Most people probably wouldn’t be too pleased with the idea of sticking anything up their rear end. That feeling further intensifies as the idea of any foodstuff – including coffee – being pushed in the wrong way. Yet despite these rather natural apprehensions, coffee enemas have grown substantially in popularity. The idea of shoving something up your butt is, in fact, ancient, and has a long history of being a preferred method of healing for many naturopaths and medical practitioners before the invention and maturity of modern medicine. In fact, before other ways of getting certain substances into a person’s bloodstream were invented and turned into reliable methods (like the IV drip), enemas and other forms of rectal administration were a preferred method. There are cases when that’s still a prescribed way of getting someone the help they need.
But coffee enemas are not exactly ancient, nor are they medically renowned. Instead, coffee enemas are generally infamous. The idea behind a coffee enema is that it will help your liver detoxify your body while washing out your colon of deadly toxins, and giving you a boost in the production of an antioxidant called glutathione. I say production because it’s one your body produces, and those are far more potent than any of the antioxidants you ingest through food and drink. Except that these claims are half-truths or lies. Coffee enemas are effective in helping someone work through a particularly stubborn constipation, and they’re likely to give you a mood boost (because you’re sending caffeine straight into your body through your other end). But they don’t do much for patients suffering from poisoning, nor do they have any noticeable effects on the liver or any of the body’s detoxification systems.
No, Enemas Aren’t Detoxifying
New-age naturopathy is mostly a long list of debunked and disproven old medical procedures from back when we thought diseases were caused by an imbalance of the humors and the dead created a foul miasma that made people sick. Long before microscopes, the concept of the germ, and the invention and discovery of penicillin and modern-day vaccination, we used a very wide variety of strange rituals to bring out healing, usually with little to no benefit.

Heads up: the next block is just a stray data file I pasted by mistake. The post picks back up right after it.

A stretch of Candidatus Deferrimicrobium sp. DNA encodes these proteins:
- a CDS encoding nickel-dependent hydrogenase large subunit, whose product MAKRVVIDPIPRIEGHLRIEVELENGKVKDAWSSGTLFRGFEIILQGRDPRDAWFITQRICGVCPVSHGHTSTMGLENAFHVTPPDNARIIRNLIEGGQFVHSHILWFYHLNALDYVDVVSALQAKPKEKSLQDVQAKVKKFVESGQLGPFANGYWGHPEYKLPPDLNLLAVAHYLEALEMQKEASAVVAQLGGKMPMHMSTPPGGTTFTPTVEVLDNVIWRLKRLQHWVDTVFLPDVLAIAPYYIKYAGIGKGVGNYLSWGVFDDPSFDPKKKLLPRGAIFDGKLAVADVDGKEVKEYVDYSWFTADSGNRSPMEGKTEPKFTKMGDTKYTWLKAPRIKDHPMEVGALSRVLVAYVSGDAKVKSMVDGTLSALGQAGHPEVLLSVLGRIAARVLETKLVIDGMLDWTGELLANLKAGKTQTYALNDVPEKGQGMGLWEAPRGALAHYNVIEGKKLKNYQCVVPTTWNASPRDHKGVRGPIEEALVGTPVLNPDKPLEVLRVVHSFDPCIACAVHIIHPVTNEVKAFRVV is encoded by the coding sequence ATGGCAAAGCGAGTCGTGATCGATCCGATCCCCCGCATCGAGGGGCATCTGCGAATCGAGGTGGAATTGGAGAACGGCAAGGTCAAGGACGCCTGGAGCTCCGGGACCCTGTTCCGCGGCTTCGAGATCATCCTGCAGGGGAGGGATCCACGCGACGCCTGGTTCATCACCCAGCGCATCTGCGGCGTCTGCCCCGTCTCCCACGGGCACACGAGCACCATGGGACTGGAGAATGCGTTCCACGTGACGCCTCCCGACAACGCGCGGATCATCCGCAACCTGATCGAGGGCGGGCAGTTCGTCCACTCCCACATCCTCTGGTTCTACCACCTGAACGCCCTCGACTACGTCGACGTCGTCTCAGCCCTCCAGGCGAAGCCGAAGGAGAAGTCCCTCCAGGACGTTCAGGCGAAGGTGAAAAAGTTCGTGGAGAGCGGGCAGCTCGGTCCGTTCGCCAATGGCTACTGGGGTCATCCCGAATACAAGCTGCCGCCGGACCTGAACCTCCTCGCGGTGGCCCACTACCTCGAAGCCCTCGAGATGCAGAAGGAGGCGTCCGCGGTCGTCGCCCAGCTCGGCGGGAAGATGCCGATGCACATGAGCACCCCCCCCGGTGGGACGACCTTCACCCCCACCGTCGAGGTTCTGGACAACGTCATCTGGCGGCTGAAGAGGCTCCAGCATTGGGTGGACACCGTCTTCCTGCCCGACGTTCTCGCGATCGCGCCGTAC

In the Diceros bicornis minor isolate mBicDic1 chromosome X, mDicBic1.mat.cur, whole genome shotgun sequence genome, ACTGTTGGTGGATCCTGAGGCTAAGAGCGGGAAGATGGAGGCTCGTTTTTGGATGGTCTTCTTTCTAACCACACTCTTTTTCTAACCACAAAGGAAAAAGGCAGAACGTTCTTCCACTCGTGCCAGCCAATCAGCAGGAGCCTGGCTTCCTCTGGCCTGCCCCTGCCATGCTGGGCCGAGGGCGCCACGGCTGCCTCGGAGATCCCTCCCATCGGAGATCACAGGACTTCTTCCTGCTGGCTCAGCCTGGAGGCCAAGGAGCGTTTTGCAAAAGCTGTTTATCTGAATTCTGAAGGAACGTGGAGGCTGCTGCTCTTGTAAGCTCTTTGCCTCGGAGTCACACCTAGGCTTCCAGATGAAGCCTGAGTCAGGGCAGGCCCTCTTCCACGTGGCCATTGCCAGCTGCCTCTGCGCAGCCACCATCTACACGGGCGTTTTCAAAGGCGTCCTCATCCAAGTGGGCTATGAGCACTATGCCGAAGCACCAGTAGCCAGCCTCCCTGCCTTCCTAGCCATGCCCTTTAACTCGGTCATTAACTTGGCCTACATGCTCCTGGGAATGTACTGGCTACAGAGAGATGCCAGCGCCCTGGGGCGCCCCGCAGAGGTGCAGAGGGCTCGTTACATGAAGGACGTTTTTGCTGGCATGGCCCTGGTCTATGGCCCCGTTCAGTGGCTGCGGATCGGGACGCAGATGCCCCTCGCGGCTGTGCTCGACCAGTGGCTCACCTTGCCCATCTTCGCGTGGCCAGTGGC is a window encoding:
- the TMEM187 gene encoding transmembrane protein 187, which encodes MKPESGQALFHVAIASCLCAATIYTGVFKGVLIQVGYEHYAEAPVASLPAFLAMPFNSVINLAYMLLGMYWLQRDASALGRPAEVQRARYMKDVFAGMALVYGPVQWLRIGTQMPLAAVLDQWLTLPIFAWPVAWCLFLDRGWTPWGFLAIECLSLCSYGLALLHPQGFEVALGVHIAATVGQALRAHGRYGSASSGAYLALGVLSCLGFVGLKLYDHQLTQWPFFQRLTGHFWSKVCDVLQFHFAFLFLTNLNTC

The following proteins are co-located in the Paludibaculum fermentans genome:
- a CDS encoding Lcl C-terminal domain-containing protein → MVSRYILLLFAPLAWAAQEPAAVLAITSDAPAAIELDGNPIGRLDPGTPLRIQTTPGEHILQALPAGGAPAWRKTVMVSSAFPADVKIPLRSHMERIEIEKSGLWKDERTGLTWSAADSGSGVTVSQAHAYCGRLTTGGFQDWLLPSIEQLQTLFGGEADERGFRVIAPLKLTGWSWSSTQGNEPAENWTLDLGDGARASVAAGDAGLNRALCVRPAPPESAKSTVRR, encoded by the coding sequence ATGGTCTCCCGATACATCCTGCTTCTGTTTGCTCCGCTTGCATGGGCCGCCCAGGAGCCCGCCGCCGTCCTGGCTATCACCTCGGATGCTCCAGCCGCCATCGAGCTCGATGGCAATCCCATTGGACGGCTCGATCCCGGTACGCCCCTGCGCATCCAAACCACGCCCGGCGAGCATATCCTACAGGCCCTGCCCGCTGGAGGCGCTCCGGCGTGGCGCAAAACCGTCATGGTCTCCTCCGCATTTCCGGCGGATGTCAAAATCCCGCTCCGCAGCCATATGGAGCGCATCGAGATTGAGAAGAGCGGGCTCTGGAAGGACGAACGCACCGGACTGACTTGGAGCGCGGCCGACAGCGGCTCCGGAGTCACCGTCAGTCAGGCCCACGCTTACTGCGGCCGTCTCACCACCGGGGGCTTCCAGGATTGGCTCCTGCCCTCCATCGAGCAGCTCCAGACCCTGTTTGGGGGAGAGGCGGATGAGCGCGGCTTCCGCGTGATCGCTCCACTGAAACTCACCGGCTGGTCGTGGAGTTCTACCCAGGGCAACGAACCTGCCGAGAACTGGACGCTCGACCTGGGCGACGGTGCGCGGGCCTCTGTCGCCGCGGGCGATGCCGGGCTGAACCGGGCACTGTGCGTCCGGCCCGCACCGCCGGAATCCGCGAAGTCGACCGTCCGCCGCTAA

Everything from making women insert jade and mercury into their genital cavities to covering wounds in cow dung or prescribing the ground up remains of a dead animal, both Western and Eastern medicine was based on superstition, misunderstanding, and no shortage of dangerous or erroneous myths and traditions.
One such concept popular back in the day before the scientific method was the concept of autointoxication – basically, the idea that the waste you produce and store in your rectum prior to defecation is a cause for many, many diseases, and that clearing your body out of said waste and giving your colon a regular cleansing is the only way to prevent yourself from getting sick due to “toxicity” in the body.
There are several things wrong with this. First, the waste we produce is just that – waste – and there’s a perfectly natural way of expelling it. If you can’t, then you have a serious medical problem. But most people who defecate normally have a healthy colon. If you’re worried about your colon, eat more fiber and avoid processed meats. Getting a colon cleansing isn’t really going to lower your cancer risk if you continue to eat sausages on a daily basis, and it definitely isn’t healthy to rely on enemas for defecation when you should be digesting and passing your bowel movements in a natural manner.
If you ingest a deadly toxin, an enema will do nothing to save you. You will die without proper medical attention, which begins by evacuating the contents of your stomach and providing vital support to your organs while an antitoxin does its work in the bloodstream. If you drink alcohol or other similar toxins, the liver does a good job of expelling these. Injecting coffee through the other end of your GI tract will not help the liver and does nothing to improve your body’s own detoxification.